You’ve probably heard a lot of chatter about ‘minimalist’ or ‘zero-drop’ shoes, popularized by Christopher McDougal’s book Born to Run. If you’re interested in dipping your toes in the barefoot pond but don’t know where to start, you’re in the right place. 

Aficionados of the zero-drop movement swear by the stripped down shoe, singing its praises for increased efficiency, better posture and alignment, and fewer injuries.

Let’s break down what zero-drop means exactly and figure out if it's right for you

What are Zero-Drop Shoes?

The term zero-drop refers to the angle between the heel and the toe of a shoe. Though we don’t necessarily notice, most shoes do have some drop to them, meaning the heel is raised higher than the toe.

High heels are an extreme example of shoes that are not zero-drop. 

Zero-drop shoes position the feet in their natural state, mimicking the same motion the foot makes when walking around barefoot.

Barefoot running has certainly gained in popularity, and for those who prefer not to amble around without shoes, zero-drop shoes offer that same movement, while also providing protection.

Are Zero-Drop the Same as Minimalist Shoes?

Minimalist shoes may range between 0-6mm of drop typically, but can go as high as 8mm. Traditional footwear has a drop of 10mm or higher, for example, so most standard shoes are not minimalist.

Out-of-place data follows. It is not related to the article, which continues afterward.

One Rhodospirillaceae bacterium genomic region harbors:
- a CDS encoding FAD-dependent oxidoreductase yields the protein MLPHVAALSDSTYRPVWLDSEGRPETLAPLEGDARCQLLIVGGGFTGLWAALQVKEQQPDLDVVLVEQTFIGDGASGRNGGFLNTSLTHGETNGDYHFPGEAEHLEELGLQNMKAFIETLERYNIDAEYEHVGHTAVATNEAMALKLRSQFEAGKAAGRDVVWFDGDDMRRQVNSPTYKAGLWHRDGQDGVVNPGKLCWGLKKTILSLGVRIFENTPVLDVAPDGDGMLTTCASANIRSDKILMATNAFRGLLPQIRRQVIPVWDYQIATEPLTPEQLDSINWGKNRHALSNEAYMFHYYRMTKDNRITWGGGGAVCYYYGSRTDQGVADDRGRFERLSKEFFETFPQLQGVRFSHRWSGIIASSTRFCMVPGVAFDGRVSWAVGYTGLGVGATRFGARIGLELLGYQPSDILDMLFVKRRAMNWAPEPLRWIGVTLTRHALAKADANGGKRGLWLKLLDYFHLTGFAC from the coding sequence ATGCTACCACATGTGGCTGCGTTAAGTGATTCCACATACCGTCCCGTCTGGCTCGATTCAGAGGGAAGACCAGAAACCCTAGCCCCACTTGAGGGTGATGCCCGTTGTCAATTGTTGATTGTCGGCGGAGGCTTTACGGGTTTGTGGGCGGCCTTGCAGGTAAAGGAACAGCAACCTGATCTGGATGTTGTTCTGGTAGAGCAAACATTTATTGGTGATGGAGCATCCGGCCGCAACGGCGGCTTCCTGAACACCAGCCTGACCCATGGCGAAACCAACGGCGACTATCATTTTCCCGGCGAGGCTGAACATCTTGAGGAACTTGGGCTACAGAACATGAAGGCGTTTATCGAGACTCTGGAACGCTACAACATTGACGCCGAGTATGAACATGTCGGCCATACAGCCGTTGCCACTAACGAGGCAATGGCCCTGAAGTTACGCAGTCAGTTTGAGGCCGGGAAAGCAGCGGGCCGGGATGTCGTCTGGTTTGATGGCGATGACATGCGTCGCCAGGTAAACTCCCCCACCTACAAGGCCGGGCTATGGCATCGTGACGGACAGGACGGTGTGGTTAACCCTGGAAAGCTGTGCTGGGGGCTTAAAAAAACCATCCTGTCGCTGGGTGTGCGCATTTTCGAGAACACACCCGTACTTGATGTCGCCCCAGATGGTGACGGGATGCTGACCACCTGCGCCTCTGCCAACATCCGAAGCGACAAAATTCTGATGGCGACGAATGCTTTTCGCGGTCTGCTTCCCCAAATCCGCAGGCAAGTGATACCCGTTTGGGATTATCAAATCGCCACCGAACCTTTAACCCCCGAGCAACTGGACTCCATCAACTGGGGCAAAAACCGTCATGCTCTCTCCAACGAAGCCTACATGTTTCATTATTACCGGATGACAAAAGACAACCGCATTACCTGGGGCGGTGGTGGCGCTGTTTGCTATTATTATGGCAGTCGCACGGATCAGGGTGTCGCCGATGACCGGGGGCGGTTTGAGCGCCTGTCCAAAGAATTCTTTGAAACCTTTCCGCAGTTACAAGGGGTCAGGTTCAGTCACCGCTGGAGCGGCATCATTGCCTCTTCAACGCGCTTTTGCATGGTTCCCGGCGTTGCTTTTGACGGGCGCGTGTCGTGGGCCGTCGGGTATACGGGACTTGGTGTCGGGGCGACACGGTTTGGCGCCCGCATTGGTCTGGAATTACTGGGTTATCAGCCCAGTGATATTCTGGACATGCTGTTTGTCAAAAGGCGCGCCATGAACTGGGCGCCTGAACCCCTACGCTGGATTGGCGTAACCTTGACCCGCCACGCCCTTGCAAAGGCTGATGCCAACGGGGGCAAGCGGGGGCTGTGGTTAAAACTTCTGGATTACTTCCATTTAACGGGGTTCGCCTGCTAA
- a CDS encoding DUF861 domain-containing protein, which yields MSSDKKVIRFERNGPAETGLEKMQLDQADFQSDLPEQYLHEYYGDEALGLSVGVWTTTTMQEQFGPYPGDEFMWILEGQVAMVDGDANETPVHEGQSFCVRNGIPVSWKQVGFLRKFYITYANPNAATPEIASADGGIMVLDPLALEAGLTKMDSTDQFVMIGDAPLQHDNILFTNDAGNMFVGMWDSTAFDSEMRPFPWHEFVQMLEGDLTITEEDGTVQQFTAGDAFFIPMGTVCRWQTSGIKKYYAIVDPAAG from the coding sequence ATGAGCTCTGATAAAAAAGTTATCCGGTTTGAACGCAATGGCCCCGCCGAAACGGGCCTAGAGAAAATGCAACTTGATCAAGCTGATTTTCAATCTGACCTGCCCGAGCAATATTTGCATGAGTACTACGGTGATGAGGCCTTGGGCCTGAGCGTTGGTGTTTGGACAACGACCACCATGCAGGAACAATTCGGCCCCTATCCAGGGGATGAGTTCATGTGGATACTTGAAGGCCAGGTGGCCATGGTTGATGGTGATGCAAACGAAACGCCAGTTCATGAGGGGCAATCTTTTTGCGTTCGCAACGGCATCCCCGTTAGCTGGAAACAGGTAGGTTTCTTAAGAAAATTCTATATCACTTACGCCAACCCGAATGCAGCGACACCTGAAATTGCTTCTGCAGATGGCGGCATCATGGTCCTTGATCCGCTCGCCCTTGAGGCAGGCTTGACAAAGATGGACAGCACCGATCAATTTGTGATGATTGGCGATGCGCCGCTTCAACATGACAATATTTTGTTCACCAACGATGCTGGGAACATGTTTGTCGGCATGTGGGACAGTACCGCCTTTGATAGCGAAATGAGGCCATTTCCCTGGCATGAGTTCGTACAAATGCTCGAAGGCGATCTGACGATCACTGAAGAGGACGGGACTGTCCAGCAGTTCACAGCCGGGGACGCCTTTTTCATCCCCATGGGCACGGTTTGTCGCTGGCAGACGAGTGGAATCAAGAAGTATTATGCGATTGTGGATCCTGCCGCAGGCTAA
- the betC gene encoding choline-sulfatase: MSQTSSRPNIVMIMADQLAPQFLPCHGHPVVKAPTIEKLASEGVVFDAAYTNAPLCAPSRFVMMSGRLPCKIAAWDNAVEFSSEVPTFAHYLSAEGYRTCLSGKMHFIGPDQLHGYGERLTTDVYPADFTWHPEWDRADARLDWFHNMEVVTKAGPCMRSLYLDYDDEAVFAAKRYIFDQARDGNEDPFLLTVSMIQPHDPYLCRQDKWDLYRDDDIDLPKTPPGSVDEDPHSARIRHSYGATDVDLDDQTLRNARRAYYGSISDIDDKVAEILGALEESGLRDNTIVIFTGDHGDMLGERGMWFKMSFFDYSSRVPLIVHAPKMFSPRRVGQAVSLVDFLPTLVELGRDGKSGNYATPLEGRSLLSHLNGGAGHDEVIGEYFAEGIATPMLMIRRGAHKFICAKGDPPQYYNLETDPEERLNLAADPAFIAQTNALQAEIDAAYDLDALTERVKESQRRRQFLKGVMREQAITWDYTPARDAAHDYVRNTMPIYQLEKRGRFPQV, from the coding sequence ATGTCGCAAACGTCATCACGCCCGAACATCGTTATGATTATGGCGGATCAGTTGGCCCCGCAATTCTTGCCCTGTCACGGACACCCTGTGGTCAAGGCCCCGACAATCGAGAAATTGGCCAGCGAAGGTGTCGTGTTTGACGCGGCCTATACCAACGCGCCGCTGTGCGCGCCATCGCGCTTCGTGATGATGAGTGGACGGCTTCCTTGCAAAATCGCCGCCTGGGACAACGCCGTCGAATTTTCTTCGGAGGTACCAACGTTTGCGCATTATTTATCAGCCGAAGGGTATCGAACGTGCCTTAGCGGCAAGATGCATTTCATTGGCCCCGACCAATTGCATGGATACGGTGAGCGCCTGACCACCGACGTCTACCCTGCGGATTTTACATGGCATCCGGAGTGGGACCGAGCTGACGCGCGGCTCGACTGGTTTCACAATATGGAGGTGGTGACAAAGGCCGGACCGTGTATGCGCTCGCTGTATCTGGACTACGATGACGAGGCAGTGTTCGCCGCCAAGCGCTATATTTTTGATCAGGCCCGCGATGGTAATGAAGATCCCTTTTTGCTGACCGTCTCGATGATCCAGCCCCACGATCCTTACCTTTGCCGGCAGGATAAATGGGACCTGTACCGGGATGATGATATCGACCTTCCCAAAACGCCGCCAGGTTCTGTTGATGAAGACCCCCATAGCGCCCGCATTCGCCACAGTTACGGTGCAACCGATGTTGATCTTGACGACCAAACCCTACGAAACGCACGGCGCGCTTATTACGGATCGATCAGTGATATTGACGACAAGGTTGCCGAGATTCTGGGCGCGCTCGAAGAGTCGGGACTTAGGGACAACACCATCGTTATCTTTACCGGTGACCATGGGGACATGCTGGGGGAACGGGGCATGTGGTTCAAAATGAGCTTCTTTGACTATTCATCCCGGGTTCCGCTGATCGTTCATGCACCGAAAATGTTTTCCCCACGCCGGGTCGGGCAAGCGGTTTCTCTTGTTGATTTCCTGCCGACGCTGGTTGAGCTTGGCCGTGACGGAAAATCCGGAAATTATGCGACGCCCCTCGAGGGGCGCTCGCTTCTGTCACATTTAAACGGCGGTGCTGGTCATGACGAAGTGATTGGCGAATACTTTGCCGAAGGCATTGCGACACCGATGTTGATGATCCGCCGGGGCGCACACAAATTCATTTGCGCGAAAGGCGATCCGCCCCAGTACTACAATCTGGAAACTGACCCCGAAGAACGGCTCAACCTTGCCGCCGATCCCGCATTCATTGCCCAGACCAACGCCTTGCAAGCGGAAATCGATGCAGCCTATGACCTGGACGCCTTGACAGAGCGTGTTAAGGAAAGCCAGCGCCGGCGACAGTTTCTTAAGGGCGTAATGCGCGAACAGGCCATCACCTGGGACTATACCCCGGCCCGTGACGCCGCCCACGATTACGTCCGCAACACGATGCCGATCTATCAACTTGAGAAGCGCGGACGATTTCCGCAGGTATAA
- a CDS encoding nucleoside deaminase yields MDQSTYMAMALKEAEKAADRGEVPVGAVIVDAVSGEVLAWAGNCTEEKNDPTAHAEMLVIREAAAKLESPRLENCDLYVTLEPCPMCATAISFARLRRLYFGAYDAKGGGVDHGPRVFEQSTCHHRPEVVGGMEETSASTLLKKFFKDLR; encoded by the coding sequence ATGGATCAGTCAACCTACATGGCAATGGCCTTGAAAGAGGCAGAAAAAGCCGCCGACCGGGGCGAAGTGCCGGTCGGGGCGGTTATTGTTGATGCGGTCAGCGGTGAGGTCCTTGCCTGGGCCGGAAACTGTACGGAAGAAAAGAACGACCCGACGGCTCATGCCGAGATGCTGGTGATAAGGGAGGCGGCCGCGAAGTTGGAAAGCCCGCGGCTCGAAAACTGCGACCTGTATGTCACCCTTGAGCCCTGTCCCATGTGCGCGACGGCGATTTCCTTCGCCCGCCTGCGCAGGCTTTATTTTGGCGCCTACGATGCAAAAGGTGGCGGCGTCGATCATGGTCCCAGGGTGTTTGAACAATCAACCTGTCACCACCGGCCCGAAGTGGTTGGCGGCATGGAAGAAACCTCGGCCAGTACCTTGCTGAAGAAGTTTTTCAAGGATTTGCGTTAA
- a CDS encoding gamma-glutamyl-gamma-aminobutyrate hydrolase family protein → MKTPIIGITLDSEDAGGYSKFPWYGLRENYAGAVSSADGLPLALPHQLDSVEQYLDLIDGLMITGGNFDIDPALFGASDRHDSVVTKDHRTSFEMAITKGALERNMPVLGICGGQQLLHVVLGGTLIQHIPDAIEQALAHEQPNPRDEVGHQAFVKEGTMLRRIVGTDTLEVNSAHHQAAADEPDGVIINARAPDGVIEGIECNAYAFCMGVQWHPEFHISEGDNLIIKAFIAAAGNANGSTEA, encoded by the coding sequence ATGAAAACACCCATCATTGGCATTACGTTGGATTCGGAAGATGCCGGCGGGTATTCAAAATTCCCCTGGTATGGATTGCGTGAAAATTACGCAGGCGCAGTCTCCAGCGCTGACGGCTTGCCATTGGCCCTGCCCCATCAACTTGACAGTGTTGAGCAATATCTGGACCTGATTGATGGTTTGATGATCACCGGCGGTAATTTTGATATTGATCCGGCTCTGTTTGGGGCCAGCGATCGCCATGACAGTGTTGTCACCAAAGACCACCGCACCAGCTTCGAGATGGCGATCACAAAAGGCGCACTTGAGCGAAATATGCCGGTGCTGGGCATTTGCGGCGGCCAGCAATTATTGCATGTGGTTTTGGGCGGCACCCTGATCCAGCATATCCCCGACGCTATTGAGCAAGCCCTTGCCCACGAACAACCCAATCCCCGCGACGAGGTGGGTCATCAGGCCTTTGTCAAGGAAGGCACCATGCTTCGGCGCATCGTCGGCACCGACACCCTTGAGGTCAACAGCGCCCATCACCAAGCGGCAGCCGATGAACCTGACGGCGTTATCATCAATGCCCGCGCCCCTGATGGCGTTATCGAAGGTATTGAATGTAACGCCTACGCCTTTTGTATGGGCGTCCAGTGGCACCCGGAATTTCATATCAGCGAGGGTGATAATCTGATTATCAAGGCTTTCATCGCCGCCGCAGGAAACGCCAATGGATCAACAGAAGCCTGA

Zero-drop shoes, on the other hand, require 0mm of drop, meaning zero heel elevation. In conclusion, zero-drop shoes fall under the minimalist shoe category, but not all minimalist shoes are necessarily zero-drop.

Minimalist shoes also have limited arch support and cushioning. Zero-drop shoes typically have minimal to no cushioning.

How do Zero-Drop Shoes Differ from Regular Running Shoes?

Compared to “regular” running shoes, zero-drop shoes certainly have some notable differences in the design, weight, and structure. 

  • The heel drop in traditional shoes ranges from 8-14 mm
  • Zero-drop or minimalist shoes are more flexible, allowing the foot to connect with the ground 
  • Typical running shoes are heavier and can slow you down
  • The toe box in zero-drop shoes is nice and wide, to accommodate the true shape of your foot, whereas regular running shoes are tapered at the tip and can cause problems like bunions.

Benefits of Zero-Drop Shoes

The main benefit of wearing zero-drop shoes is that they keep the foot in a natural position. The idea is that by maintaining this neutral position, the body becomes less dependent on the shoes to perform movement functions and instead relies on the foot, as intended.

Enthusiasts of zero-drop shoes believe that the raised heel in traditional shoes is the reason behind many common running injuries, since the elevated heel places the body in an unnatural posture.

However, zero-drop shoes aren’t only for the chronically injured, they can benefit runners who simply want to move more naturally.

Some benefits of zero-drop shoes include:

  • Improved posture and alignment
  • More reliance on muscles rather than shoes